Sam Melnick published an article on MarketingProfs.com on May 12, 2017, stating that Coca-Cola has decided to eliminate the position of CMO in its organization. What does this mean for CMO’s of other brands? Here is why Coke is replacing the CMO with a Chief Growth Officer and what you can learn from this shakeup.
Reported in AdAge back in March, as Coca-Cola overhauls its marketing leadership structure under its new CEO, former Chief Marketing Officer Marcos de Quinto is leaving the company. The company is focused on consolidating marketing, customer and commercial leadership strategy into one combined function led by a chief growth officer. The new CGO, Francisco Crespo will assume the new role, moving from his current role as president of Coke’s Mexico business unit.
What Can Marketers Learn from This?
There are a lot of takeaway conclusions that can be drawn from Coca-Cola’s strategic decision to eliminate the CMO and replace the position with a Chief Growth Officer. Here are three conclusions that can be drawn from this decision and how it may impact the CMO role in general moving forward.
1. CMO’s must focus on changing the perception of their role towards the future
There is a movement among marketers to position themselves as a growth center and away from cost-centers. The fact is, marketing is becoming highly strategic and data-driven, which can help marketers tell a clear story of where resources were invested and what the return on investment was.
The opportunity for marketers is to take advantage of the data they are able to collect in order to close the visibility gap between the activity being generated and the returns they’re driving. I see brand strategy as filling in the gap between the traditional marketer and operations management.
I see brand strategy as filling in the gap between the traditional marketer and operations management. Using both marketing analytics and operations management determines how the brand is performing.
2. Marketing departments should be run with strict discipline to achieve ROI goals
The role of the CMO must continue to adapt as brands move further into data-driven models to better understand consumer behavior. From the article on MarketingProfs, Melnick states,
A strict discipline is required behind the scenes within a marketing organization – behind the campaign, the creative, and the customer-facing tactics. This discipline focuses on a clear line of sight into all marketing investments, a unified approach to marketing planning, and tight, accurate, actionable measurements.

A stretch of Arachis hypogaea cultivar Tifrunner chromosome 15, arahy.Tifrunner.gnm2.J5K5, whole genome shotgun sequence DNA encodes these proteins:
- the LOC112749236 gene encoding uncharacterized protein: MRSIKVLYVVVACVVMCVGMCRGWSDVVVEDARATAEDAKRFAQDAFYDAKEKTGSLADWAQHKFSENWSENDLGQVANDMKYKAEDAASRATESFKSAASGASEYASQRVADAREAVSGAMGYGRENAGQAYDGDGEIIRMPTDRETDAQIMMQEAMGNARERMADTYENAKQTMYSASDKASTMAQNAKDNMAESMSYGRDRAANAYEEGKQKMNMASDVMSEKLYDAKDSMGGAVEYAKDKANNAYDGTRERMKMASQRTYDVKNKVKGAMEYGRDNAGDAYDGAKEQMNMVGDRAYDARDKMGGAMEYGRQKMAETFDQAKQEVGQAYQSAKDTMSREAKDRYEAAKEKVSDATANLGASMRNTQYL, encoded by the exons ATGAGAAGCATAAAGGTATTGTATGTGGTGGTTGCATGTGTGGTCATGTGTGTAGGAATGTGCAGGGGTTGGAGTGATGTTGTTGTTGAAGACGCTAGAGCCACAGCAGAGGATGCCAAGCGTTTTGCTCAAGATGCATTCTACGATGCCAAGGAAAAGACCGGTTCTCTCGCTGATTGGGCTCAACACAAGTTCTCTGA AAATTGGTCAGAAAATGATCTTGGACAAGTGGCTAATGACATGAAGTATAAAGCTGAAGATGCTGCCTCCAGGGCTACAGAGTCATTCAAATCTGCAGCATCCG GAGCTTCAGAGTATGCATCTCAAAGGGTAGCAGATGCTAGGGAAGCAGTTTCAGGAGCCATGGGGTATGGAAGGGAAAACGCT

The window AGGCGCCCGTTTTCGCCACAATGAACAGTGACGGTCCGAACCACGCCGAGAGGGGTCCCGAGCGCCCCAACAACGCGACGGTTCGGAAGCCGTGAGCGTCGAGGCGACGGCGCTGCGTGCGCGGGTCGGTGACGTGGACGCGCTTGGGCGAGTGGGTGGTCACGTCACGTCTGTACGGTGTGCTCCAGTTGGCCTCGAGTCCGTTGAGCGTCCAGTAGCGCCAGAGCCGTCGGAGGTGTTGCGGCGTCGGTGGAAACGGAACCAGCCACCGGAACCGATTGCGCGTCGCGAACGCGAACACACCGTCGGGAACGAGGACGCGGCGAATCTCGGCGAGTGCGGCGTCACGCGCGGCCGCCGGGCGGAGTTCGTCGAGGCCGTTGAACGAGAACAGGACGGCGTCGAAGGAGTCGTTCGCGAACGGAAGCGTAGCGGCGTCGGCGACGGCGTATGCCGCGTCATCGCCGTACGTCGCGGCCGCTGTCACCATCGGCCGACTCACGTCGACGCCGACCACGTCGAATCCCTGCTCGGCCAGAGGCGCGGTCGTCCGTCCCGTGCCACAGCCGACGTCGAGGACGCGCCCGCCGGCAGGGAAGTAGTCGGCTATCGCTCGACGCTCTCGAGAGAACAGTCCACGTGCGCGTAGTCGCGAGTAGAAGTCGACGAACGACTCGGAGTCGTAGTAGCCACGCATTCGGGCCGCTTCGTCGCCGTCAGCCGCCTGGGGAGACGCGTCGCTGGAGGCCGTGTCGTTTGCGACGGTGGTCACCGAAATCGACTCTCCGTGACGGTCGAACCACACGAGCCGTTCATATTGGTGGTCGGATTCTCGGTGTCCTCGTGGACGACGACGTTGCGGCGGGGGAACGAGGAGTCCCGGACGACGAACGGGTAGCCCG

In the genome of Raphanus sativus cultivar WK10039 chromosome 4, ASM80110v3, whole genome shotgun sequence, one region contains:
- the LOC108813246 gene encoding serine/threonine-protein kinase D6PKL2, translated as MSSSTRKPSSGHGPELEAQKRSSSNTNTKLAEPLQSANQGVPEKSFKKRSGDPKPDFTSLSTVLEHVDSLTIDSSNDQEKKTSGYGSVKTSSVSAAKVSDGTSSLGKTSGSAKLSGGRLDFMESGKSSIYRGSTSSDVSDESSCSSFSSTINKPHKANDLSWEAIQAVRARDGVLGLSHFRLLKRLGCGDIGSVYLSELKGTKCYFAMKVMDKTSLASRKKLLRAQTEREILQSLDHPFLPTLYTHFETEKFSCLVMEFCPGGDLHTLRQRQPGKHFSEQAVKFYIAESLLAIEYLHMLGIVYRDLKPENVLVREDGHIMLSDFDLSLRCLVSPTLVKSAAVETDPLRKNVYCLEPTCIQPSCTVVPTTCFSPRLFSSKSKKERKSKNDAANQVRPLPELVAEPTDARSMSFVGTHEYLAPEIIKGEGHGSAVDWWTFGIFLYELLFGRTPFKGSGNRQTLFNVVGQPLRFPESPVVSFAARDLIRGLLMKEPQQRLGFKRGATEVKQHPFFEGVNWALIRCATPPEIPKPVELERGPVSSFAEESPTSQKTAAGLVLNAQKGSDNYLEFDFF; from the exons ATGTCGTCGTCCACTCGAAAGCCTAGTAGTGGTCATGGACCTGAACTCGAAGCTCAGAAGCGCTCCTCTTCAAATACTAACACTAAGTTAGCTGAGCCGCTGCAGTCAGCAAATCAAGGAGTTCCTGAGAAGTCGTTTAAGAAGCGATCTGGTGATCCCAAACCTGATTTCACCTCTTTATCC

3. The role of the CMO is becoming highly strategic and more deeply integrated across the organization
When I think back to marketing campaigns in the days of Mad Men, it’s hard to imagine how they could justify the cost based on very little data. Nowadays, that style very rarely accepted in practice. CMO’s are heavily integrated with both marketing operations and revenue operations.
CMO’s need to be more strongly aligned to the management of budgets, tracking investments, and connecting activity back to revenue by utilizing processes, data, and technology.
To accomplish this, three distinct areas must be in alignment to translate the story of performance in terms of business results to other members of the executive team.
- Go-to-Market Plan: Having a clear, go-to-market plan communicates transparency to rest of the team, signaling that a plan is in place in order to achieve goals set by the brand.
- Investment Management: One of the reasons the marketing department is sometimes considered a cost center is due to the high investment of resources, but not clear results. Investment management determines how a brand will spend their resources in order to reach the goals set forth in the go-to-market plan.
- Targets: To understand if a campaign was successful, it’s critical that targets are defined and tied back to results that can be measured over time in order to beat market expectations.
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How do you see the role of CMO evolving? Will it disappear at some point in the future? Why or why not? Leave a comment below or connect with me on social.